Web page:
From two different responses by our editor:
> [TELECOM Digest Editor's Note: But wouldn't the ideal arrangement be
> like here? A number designated for 'emergency but not 911' phone is
> terminated on the consoles of the persons who respond for police, etc,
> and they are tipped off "if this line, with its unusual cadence in
> ringing goes off, it is to be treated like any other emergency call".
> Our dispatchers answer not only the occassional 911 call, but they
> also answer for the city hall offices. The PSAP people (at Vonage, and
> elsewhere) are told to connect with them as needed _using one of the
> back lines_ on the city hall group; a line which would almost never
> get calls on its own. Now, if _that phone_ rings/flashes, treat it as
> a priority emergency call. The same woman sitting there taking calls
> for the city hall centrex/switchboard sees that one phone give out a
> continuous (never pausing) ring with the light on the wall flashing at
> a furious pace says 'ah, it is an emergency call from a system which
> cannot (for whatever reason) use 911. She answers it and makes
> dispatch as needed. Does not seem like that major of problem. That
> single phone, by the way, also has a caller-ID device on it, and a
> rather detailed map on the wall as well, so the dispatcher gets the
> essence of the desired information, even if not every single bit of
> it. Ah, but that would involve _training_ the dispatchers in possibly
> a new procedure. Do you think their Civil Servants Union would allow
> that sort of a requirement?
A couple of misconceptions need to be addressed here Pat. First of
all not everywhere is "like here" meaning Independence, Kansas. Let's
move your scenario out of the rural area and into a major city. The
PSAP operators in this major city on the Eastern Seaboard only answer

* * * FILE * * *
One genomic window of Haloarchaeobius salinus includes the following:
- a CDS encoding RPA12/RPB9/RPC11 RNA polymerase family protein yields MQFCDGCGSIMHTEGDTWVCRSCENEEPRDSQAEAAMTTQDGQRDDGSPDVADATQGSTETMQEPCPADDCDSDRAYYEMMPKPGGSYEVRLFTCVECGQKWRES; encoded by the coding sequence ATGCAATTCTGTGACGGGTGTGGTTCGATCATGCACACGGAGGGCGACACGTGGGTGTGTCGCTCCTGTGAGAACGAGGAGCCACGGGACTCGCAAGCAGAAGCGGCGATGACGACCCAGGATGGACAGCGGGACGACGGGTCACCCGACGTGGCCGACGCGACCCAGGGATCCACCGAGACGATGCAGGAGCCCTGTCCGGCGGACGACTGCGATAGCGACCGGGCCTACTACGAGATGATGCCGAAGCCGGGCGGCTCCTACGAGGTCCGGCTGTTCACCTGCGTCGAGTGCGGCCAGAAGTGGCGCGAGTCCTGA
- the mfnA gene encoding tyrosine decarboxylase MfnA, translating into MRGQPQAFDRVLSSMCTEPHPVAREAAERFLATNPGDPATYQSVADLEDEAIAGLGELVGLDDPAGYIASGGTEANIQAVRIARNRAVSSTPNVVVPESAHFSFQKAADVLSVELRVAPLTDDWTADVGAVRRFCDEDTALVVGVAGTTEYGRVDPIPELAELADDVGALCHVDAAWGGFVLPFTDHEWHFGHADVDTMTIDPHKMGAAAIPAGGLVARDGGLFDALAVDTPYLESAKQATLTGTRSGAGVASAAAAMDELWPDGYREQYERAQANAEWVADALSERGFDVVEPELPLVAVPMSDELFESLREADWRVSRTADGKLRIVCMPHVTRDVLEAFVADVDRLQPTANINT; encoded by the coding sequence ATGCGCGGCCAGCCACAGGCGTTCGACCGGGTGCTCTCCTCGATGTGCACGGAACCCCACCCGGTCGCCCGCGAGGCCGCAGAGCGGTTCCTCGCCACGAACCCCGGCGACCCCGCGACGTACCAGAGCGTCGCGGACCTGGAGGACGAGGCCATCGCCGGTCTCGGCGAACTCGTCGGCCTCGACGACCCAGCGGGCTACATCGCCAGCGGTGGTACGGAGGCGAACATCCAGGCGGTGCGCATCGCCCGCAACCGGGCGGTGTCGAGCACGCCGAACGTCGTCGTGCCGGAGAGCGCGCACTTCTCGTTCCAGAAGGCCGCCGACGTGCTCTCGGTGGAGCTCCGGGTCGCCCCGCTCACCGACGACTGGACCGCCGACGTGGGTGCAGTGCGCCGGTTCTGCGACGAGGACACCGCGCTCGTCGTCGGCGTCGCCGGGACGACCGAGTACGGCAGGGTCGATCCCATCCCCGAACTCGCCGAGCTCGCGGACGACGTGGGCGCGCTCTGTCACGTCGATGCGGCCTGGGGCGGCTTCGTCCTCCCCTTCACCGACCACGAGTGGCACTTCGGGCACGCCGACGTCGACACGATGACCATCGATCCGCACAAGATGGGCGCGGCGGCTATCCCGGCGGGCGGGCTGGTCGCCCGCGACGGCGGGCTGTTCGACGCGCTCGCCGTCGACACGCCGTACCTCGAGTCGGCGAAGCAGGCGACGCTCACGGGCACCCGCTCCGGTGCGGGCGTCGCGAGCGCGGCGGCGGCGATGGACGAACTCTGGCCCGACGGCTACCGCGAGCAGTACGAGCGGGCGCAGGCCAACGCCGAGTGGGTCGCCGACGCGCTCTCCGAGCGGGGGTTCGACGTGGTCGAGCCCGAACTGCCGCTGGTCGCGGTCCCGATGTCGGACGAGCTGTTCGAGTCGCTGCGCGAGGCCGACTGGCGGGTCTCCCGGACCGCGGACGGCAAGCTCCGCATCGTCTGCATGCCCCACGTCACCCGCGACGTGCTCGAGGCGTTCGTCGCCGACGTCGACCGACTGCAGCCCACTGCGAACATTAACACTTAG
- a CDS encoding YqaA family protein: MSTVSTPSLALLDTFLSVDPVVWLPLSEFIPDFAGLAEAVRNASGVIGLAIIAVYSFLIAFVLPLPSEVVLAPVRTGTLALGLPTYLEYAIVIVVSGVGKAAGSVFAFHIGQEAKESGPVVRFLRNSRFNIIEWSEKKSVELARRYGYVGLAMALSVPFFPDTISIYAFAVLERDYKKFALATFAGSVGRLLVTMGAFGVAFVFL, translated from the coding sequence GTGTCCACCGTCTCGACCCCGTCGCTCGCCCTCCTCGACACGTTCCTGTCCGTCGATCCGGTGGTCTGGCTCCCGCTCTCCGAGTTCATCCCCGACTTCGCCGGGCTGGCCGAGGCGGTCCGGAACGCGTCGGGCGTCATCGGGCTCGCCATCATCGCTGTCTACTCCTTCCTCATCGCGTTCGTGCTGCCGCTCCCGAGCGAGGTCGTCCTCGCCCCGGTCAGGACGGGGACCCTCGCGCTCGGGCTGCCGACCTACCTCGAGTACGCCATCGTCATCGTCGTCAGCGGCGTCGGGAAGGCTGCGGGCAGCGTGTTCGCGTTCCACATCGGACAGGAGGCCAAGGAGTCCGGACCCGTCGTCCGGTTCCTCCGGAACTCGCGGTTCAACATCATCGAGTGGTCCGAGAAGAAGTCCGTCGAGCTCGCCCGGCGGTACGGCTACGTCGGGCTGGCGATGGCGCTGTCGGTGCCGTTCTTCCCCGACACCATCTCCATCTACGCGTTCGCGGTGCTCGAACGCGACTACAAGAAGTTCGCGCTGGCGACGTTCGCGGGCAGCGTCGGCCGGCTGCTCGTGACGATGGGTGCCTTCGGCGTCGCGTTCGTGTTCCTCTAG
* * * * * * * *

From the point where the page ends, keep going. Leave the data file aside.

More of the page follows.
two types of calls, they are either 9-1-1 or 3-1-1. The PSAP, with
its equipment and 20 operators per shift is funded through the fees
collected on telephone numbers terminating within its service area.
The cellular companies pay a fee for each of their trunks that
terminate in their cell sites within the service area. The local
cable companies which provide telephone service bundled with their
television and data services pay a fee to help support the PSAP. It
seems everyone pays a fee to support the PSAP except the VOIP people
who claim their having to pay the fee would be anti-competitive
"because they are not a phone company." If it walks like a duck,
looks like a duck, quacks like a duck, the obvious conclusion would be
that it is what it puports to be - unless it is a VOIP provider.
> [TELECOM Digest Editor's Note: If the caller wishes to travel around,
> as for example with a cellular phone, that certainly is not the VOIP
> carrier's fault. But Vonage, as far as I know, deliberatly takes two
> or three days *after* receiving an email request from someone asking
> to be included in the PSAP database to detirmine _where_ to route the
> call which gets _aliased_ in dialing to '911'. In larger metropolitan
> areas, of course, most everyone gets redirected to the same number. In
> smaller, more rural areas like mine, Vonage has to inquire of the
> local authorities _exactly where_ the call is to be routed. They found
> in their own research that the 'county seat' for Montgomery County,
> Kansas is Independence; that the jail and courthouse are here, and
> that in fact, Independence has its own police department as well, so
> it was easy enough to inquire of local authorities, "which phone
> number should calls aliased to our 911 be funneled through?" And Lisa,